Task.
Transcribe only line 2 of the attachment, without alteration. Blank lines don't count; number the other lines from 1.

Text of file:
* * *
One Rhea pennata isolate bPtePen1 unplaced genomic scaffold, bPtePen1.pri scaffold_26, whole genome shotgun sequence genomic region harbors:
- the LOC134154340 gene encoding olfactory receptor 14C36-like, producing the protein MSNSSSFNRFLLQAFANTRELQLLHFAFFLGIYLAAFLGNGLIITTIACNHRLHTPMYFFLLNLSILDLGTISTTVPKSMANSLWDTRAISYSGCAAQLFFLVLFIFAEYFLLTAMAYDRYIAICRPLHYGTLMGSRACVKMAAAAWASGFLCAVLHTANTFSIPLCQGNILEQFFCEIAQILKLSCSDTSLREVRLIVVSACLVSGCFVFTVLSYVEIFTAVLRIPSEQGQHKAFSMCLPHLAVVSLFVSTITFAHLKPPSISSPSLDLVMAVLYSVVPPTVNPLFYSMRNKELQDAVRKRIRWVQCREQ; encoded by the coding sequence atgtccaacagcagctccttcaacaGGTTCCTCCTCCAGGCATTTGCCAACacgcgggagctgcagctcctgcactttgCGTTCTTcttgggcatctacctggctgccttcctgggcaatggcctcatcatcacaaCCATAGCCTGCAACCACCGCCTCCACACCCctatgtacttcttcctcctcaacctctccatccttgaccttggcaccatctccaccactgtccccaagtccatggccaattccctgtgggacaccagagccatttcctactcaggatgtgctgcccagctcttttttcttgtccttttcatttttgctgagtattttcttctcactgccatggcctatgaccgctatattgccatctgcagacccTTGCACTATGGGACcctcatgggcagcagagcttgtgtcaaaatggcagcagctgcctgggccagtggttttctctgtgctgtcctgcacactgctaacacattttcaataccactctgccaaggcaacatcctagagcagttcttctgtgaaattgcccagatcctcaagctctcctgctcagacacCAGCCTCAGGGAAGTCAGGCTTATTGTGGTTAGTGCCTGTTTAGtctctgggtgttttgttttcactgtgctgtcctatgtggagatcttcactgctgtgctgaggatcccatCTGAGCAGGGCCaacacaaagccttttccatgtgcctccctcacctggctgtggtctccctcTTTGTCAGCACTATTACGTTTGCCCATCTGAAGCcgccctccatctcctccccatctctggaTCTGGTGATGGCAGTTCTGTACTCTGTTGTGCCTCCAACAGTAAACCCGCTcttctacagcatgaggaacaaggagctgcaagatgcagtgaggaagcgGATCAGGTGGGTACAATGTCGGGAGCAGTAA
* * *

- the LOC134154340 gene encoding olfactory receptor 14C36-like, producing the protein MSNSSSFNRFLLQAFANTRELQLLHFAFFLGIYLAAFLGNGLIITTIACNHRLHTPMYFFLLNLSILDLGTISTTVPKSMANSLWDTRAISYSGCAAQLFFLVLFIFAEYFLLTAMAYDRYIAICRPLHYGTLMGSRACVKMAAAAWASGFLCAVLHTANTFSIPLCQGNILEQFFCEIAQILKLSCSDTSLREVRLIVVSACLVSGCFVFTVLSYVEIFTAVLRIPSEQGQHKAFSMCLPHLAVVSLFVSTITFAHLKPPSISSPSLDLVMAVLYSVVPPTVNPLFYSMRNKELQDAVRKRIRWVQCREQ; encoded by the coding sequence atgtccaacagcagctccttcaacaGGTTCCTCCTCCAGGCATTTGCCAACacgcgggagctgcagctcctgcactttgCGTTCTTcttgggcatctacctggctgccttcctgggcaatggcctcatcatcacaaCCATAGCCTGCAACCACCGCCTCCACACCCctatgtacttcttcctcctcaacctctccatccttgaccttggcaccatctccaccactgtccccaagtccatggccaattccctgtgggacaccagagccatttcctactcaggatgtgctgcccagctcttttttcttgtccttttcatttttgctgagtattttcttctcactgccatggcctatgaccgctatattgccatctgcagacccTTGCACTATGGGACcctcatgggcagcagagcttgtgtcaaaatggcagcagctgcctgggccagtggttttctctgtgctgtcctgcacactgctaacacattttcaataccactctgccaaggcaacatcctagagcagttcttctgtgaaattgcccagatcctcaagctctcctgctcagacacCAGCCTCAGGGAAGTCAGGCTTATTGTGGTTAGTGCCTGTTTAGtctctgggtgttttgttttcactgtgctgtcctatgtggagatcttcactgctgtgctgaggatcccatCTGAGCAGGGCCaacacaaagccttttccatgtgcctccctcacctggctgtggtctccctcTTTGTCAGCACTATTACGTTTGCCCATCTGAAGCcgccctccatctcctccccatctctggaTCTGGTGATGGCAGTTCTGTACTCTGTTGTGCCTCCAACAGTAAACCCGCTcttctacagcatgaggaacaaggagctgcaagatgcagtgaggaagcgGATCAGGTGGGTACAATGTCGGGAGCAGTAA